Trayvon Martin was shot through the heart at close range. George Zimmerman had a broken nose, bruises and bloody cuts on the back of his head.
The lead investigator in the case wanted to charge Zimmerman with manslaughter in the weeks after the shooting but was overruled.
These are among the details revealed in nearly 200 pages of documents, photos and audio recordings that were released Thursday in a case that has riveted the nation. Yet it's still unclear what exactly happened and whether it was racially motivated.
The evidence supports Zimmerman's contention that he was being beat up when he fired the fatal shot. At the same time, it bolsters the argument of Martin's parents that Zimmerman was profiling Martin and that the whole confrontation could have been avoided if not for Zimmerman's actions.
Many of the pertinent questions remain unclear: What was in Zimmerman's mind when he began to follow Martin in the gated community where he lived? How did the confrontation between the two begin? Whose screams for help were captured on 911 calls? And why did Zimmerman feel that deadly force was warranted?
Another opportunity for answers isn't likely to come until a hearing later this year in which Zimmerman is expected to claim the shooting was justified under Florida's "stand your ground" law. Zimmerman's attorney, Mark O'Mara, didn't return a phone call seeking comment Thursday.
Bloody nose, laceration to head
The evidence supporting Zimmerman's defence includes a photo showing the neighbourhood watch volunteer with a bloody nose on the night of the fight. A paramedic report says Zimmerman had a 2.5-centimetre-long laceration on his head and forehead abrasion.
"Bleeding tenderness to his nose, and a small laceration to the back of his head. All injuries have minor bleeding," paramedic Michael Brandy wrote about Zimmerman's injuries in the report.
Whether Zimmerman was injured in the Feb. 26 altercation with Martin has been a key question. The 28-year-old has claimed self-defence and said he only fired because the unarmed teenager attacked him.
Zimmerman was not arrested for weeks because he invoked Florida's "stand your ground" law, which does not require a person to retreat in the face of a serious threat. He was released on bail and is in hiding while he awaits trial on a second-degree murder charge. He has pleaded not guilty.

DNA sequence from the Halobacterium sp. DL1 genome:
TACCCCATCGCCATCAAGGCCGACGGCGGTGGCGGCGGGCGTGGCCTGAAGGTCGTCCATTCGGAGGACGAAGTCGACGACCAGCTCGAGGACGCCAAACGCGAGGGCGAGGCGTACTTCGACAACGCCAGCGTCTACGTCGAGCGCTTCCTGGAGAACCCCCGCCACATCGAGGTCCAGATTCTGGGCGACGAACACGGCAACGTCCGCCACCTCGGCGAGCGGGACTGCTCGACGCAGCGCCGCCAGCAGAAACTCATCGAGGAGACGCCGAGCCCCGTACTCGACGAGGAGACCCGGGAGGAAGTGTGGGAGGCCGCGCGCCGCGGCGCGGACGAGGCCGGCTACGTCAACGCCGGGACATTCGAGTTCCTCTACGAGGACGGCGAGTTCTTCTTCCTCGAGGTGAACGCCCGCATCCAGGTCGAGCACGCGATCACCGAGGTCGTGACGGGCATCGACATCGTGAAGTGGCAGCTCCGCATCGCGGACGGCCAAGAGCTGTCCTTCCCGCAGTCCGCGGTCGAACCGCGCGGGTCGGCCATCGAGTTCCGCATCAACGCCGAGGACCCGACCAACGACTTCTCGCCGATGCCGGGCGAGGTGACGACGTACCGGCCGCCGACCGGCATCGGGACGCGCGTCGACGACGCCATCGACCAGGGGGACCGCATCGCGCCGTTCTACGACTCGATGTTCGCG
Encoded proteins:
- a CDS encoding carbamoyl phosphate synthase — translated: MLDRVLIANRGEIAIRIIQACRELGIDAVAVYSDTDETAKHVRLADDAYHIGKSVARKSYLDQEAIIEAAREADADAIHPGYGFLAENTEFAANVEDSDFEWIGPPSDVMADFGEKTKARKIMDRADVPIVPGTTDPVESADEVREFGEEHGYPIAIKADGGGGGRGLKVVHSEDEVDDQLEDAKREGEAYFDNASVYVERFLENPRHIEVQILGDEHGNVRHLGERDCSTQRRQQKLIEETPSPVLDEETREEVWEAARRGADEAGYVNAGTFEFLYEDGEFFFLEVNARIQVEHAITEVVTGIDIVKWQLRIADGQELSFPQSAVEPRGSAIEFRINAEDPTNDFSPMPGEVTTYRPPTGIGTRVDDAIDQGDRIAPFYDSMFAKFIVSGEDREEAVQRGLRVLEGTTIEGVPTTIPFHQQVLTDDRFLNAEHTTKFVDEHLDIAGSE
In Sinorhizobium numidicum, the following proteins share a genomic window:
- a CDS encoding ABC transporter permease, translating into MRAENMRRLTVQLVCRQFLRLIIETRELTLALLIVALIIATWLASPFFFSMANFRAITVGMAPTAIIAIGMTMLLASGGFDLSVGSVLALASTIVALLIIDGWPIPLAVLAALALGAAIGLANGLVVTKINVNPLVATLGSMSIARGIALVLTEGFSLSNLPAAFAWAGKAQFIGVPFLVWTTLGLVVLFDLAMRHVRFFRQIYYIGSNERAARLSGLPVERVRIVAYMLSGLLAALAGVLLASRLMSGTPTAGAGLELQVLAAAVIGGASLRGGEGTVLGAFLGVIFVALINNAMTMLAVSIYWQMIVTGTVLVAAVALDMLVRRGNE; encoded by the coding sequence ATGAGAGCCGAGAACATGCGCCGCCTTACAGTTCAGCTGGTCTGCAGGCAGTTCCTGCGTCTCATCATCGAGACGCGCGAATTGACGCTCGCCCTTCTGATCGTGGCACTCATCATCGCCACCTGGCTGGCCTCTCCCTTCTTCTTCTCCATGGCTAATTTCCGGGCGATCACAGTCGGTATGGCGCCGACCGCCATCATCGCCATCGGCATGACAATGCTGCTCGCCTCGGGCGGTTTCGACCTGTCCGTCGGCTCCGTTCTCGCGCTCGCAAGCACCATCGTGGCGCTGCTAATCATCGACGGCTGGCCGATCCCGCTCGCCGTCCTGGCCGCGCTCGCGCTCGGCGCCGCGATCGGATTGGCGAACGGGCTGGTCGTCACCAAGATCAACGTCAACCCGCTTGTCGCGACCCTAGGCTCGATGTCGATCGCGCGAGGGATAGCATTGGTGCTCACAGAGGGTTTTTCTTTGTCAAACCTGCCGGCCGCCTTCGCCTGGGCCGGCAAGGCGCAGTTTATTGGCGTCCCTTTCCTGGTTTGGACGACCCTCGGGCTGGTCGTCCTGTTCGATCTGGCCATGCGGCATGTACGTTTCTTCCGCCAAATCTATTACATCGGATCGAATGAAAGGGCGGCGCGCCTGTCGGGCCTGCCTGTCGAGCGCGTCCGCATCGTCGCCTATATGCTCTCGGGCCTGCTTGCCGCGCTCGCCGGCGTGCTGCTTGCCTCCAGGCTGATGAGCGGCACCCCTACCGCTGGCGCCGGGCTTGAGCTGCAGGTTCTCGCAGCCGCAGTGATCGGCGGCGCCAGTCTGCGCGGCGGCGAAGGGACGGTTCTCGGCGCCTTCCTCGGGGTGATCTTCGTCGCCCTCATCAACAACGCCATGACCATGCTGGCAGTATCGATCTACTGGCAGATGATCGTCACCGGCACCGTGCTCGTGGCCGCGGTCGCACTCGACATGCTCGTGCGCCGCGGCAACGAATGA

Other evidence supports the contention of Martin's parents that Zimmerman was the aggressor.
The investigator who called for Zimmerman's arrest, Christopher Serino, told prosecutors that the fight could have been avoided if Zimmerman had remained in his vehicle and awaited the arrival of law enforcement. He said Zimmerman, after leaving his vehicle, could have identified himself to Martin as a concerned citizen and talked to him instead of confronting him.
'It was completely avoidable'
The report was written on March 13, nearly a month before Zimmerman's eventual arrest.
He said there is no evidence Martin was involved in any criminal activity as he walked from a convenience store to the home of his father's fiancée in the same gated community where Zimmerman lived.
The lawyer for Martin's parents seized on the investigator's recommendation.
"The police concluded that none of this would have happened if George Zimmerman hadn't gotten out of his car," said attorney Ben Crump. "If George Zimmerman hadn't gotten out of his car, they say it was completely avoidable. That is the headline."
'That is absolutely positively George Zimmerman. He was not just yelling, he sounded like he was screaming for his life.' —Robert Zimmerman, father of George Zimmerman
The release of evidence did little to clear up whose voice is screaming for help in the background of several 911 calls made during the fight.
Since first hearing the calls in early March, Martin's mother, Sybrina Fulton, has been unequivocal in saying that it was her son's voice on the tapes.
But Serino wrote in a report that he played a 911 call for Martin's father, Tracy, in which the screams are heard multiple times.
"I asked Mr. Martin if the voice calling for help was that of his son," the officer wrote. "Mr. Martin, clearly emotionally impacted by the recording, quietly responded 'no."'
Zimmerman's father also told investigators that it was his son yelling for help on March 19.
"That is absolutely positively George Zimmerman," Robert Zimmerman said. "He was not just yelling, he sounded like he was screaming for his life."
Investigators sent all the recordings to the FBI for analysis. In regards to the screams during the altercation, there also wasn't enough clarity to determine who it is "due to extreme stress and unsuitable audio quality."